'Bristol Res' Blog • 27 February 2020
Bristol City Council officers have recommended plans for the Filton YTL Arena to be approved when they are discussed at Bristol City Council’s planning committee on Wednesday, March 4.
Should the Arena get built it will become the third largest arena in the UK ( after Manchester Arena and the O2 in London ) and will seat 17,000 people.
Malaysian investment firm YTL has said the “unique seating bowl” design of the arena would allow for flexible capacity – ranging from 4,000 to 17,000, which could attract a variety of events including theatre, comedy and live music. Their plans also include creating a new pedestrian walkway and transforming the other two hangars into a ‘Festival Hall’ and ‘The Hub’
Festival Hall would be a flat floor event space for conventions, exhibitions and working in tandem with the arena to attract large scale events. Meanwhile, The Hub, would be the 365-day part of the venue and would include a visitor attraction, leisure, workspace and food and drink.
This is the fourth attempt to get an arena built in Bristol and despite National Planning Policy stating that priority must be given to sites in or close to the city centre, YTL has argued there are no other sites suitable for what they want to build – and Bristol City Council’s officers have agreed with the firm’s assessment.
At the end of last year YTL submitted four separate planning applications for the project to both Bristol and South Gloucestershire councils. They include the change of use and alterations to the Brabazon hangars, construction of a pedestrian bridge over the railway line, demolition of existing buildings around the hangar, alterations to the Charlton Road / West Way road junction and temporary car parking provision.
While the arena would sit within the Bristol City Council boundary, the car parking provision located on the northern side of the railway line, would be located in South Gloucestershire within the footprint of the new Brabazon neighbourhood.
If approved, the arena would sit opposite the new Brabazon neighbourhood on the north side of the railway line where planning has already been granted to build 2675 new homes by sister firm YTL Developments.
Plans for the Brabazon site also contain a number of parks and green spaces, cycle lanes, allotments and even a lake for wild swimming. In addition there are due to be three new schools, a health centre, a university campus and 62 acres of employment space.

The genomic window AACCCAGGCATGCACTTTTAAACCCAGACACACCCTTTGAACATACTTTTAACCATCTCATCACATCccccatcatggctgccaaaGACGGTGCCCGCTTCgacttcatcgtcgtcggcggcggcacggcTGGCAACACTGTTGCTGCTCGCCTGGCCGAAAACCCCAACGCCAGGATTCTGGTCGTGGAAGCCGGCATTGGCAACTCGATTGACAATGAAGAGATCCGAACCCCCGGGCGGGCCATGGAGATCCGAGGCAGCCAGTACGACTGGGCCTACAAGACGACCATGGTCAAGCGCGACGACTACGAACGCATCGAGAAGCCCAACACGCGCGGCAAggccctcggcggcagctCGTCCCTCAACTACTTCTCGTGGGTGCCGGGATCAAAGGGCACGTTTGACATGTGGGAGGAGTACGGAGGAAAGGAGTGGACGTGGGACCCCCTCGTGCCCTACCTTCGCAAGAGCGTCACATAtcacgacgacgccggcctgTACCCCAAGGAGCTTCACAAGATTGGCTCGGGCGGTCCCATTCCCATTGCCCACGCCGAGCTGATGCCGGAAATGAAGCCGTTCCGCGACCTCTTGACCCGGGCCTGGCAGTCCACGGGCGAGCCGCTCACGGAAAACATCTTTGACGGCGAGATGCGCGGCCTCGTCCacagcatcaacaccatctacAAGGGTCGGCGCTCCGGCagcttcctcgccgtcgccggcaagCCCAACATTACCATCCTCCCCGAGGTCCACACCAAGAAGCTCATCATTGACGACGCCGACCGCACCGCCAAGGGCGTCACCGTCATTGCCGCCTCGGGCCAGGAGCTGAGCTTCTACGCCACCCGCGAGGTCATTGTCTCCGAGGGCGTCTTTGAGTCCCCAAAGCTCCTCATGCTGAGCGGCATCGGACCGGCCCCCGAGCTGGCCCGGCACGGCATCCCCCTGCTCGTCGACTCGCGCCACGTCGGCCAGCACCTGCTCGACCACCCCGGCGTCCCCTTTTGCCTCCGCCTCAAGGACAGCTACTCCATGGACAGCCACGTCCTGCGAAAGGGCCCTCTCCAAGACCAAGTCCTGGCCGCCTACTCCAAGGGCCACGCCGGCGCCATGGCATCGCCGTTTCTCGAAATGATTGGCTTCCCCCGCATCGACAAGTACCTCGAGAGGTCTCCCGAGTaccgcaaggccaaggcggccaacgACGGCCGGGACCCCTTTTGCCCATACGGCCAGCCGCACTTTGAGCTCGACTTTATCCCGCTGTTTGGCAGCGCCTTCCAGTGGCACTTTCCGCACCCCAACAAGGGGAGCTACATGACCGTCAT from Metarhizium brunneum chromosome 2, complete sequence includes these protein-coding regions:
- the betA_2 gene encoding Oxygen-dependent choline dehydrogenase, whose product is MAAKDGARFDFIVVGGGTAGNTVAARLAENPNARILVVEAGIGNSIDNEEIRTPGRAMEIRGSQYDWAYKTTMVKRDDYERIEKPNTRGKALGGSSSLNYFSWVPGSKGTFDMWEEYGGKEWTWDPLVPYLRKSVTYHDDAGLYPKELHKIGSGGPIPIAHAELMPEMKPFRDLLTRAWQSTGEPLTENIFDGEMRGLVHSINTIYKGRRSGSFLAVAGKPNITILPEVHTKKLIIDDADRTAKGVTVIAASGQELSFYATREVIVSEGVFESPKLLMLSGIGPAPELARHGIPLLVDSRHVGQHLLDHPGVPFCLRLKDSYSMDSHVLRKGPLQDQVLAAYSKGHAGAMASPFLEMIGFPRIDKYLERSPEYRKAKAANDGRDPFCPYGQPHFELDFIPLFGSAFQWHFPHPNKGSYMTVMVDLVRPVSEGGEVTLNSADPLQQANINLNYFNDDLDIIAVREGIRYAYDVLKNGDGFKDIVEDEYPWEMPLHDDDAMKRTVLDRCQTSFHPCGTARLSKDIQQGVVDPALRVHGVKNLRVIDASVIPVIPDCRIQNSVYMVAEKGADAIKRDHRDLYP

Bristol and South Gloucestershire councils will also be jointly responsible for making an additional £100M worth of infrastructure improvements around the Filton area. This would include a Temple Meads to Brabazon station rail link and a new metrobus route which will go directly through the new Brabazon neighbourhood. These two projects have already received approval and will go ahead whether an arena is built at the site or not.
If the proposals for the Arena get the go ahead, YTL plans to open the doors to the public in early 2023.
Just lettings, just Bristol
Climate activist Greta Thunberg is set to take part in a climate strike in Bristol this Friday (February 28).
The Nobel Peace Prize nominee is set to speak on the College Green at 11am and then march around the city centre as part of an event hosted by Bristol Youth Strike 4 Climate, a movement started by the 17-year-old herself.
Greta announced her visit on Twitter last weekend when she wrote “Heading for the UK ! This Friday, the 28th, I’m looking forward to joining the school strike in Bristol! We meet up at College Green 11am. See you there!”
Event organisers said they’re unsure how large the strike will become, as it was organised at short notice.
Billie Eve Steward from Bristol Youth Strike 4 Climate, ”We don’t really know how big it’s going to be. Normally we have a month or more to publicise it. Last September we had 15,000 people, but this has the possibility to be our biggest strike yet because everyone’s going to want to hear Greta talk.”
The Bristol event follows one held in Hamburg last Friday, where more than 60,000 people are believed to have attended.
Police who are expecting very large crowds have issued warnings about severe disruption to travel across the city. The police have also expressed concerns about the safety of those taking part in the rally, especially children, highlighting the danger of large crowds with trips, falls and crushes possible.
Two years ago, Bristol declared a climate emergency, becoming the first UK authority to do so. As part of the declaration, Bristol City Council pledged that the city would become carbon neutral by 2030, 20 years earlier than previously agreed.
Just lettings, just Bristol